When trekking through a forest in French Guiana to study termites, a group of biologists noticed unique spots of blue on the backs of the insects in one nest. Curious, one scientist reached down to pick up one of these termites with a pair of forceps. It exploded. The blue spots, the team discovered, contain explosive crystals, and they’re found only on the backs of the oldest termites in the colony. The aged termites carry out suicide missions on behalf of their nest mates.

After their initial observation, the team carried out field studies of Neocapritermes taracua termites and discovered that those with the blue spots also exploded during encounters with other species of termites or larger predators. The researchers report online today in Science that the secretions released during the explosion killed or paralyzed opponents from a competing termite species. However, if the scientists removed the blue crystal from the termites, their secretions were no longer toxic.

Back in their labs, scientists led by biochemist Robert Hanus of the Academy of Sciences of the Czech Republic in Prague went on to show that the blue termites always had shorter, worn-down mandibles than others from the same species, indicating that they were older. Then, the researchers removed the contents of the blue pouches and analyzed them. They contained a novel protein that is unusually rich with copper, suggesting that it’s an oxygen binding-protein. Rather than being toxic itself, it likely is an enzyme that converts a nontoxic protein into something toxic.

“What happens is when the termites explode, the contents of the back pouch actually interact with secretions from the salivary gland and the mixture is what is toxic,” explains Hanus. It’s the first time two interacting chemicals have been shown responsible for a defense mechanism in termites, he says.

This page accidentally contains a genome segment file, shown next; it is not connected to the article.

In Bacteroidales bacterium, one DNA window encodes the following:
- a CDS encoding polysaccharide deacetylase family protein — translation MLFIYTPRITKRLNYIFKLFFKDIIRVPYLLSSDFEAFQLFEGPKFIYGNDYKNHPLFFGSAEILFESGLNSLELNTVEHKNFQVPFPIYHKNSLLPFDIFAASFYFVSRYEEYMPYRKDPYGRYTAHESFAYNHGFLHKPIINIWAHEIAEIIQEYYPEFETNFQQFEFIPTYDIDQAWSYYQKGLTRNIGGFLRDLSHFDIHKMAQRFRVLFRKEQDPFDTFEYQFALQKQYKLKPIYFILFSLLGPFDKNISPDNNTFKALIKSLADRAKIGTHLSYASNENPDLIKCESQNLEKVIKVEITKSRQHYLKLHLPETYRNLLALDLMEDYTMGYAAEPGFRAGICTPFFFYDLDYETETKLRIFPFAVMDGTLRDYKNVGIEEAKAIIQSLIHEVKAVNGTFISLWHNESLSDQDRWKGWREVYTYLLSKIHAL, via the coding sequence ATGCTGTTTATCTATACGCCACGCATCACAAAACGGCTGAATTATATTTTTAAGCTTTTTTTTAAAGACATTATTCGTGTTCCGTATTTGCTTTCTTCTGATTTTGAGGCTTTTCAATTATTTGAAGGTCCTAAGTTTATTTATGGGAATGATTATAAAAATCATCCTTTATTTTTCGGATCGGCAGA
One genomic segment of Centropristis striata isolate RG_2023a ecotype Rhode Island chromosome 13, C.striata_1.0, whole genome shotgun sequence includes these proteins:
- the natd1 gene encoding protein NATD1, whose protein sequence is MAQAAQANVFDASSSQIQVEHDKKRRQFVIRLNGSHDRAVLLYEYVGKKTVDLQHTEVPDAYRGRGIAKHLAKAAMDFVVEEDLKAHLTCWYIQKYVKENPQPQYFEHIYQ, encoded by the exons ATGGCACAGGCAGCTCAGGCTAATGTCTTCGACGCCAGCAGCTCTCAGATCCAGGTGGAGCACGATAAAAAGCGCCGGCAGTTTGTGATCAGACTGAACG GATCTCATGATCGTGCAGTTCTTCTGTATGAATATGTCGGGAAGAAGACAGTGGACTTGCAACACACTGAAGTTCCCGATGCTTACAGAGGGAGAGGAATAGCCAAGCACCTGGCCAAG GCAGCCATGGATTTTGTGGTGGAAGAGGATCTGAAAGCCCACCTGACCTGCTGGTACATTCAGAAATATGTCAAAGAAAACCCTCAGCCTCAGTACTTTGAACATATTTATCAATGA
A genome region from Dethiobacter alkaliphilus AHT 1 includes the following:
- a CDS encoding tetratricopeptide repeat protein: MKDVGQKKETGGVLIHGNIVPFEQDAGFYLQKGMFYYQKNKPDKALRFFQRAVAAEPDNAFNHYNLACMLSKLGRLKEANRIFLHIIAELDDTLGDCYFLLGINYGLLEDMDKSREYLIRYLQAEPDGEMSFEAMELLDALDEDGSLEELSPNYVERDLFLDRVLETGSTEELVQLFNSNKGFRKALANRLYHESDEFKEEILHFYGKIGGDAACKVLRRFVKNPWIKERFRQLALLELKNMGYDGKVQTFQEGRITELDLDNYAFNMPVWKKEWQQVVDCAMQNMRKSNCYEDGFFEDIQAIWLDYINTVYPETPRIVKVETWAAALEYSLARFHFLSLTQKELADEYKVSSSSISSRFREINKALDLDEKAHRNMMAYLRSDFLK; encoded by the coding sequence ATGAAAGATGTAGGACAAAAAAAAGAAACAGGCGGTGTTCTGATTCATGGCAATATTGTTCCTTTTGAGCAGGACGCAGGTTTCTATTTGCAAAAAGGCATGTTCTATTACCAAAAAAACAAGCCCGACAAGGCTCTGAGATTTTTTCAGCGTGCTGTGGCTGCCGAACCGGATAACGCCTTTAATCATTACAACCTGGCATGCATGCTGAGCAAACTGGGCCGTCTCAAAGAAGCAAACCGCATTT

Researchers already knew that many social insects change roles in their colony as they age. Moreover, it’s well known that a number of species of termites explode, often oozing sticky or smelly fluid onto their opponent. But in previously observed cases, the explosive or noxious material is found in the termites’ heads, and the suicide missions are the responsibility of a distinct caste of soldier termites, not aging workers. Since N. taracua have soldiers, it’s especially surprising to see workers exploding, says Hanus.

“This is a quirky, funny natural history,” says behavioral ecologist Rebeca Rosengaus of Northeastern University in Boston, who was not involved in the study. “What’s new and interesting here is that this is found to be an aspect of colony-related age organization,” says biologist James Traniello of Boston University. And the placement and chemistry of the blue crystals is unique, he says. The findings illustrate the vast diversity of social structures and defense mechanisms that the more than 3000 species of termites have evolved over time, Traniello says.

One question that remains is exactly how aging triggers the accumulation of the blue crystals. “We’re still not 100% sure what the role of the blue protein is,” says Hanus. “That’s definitely something which we want to perform further research on.”


Thanks to Dr. Rajadhyaksha for bringing this to the attention of the It’s Interesting community.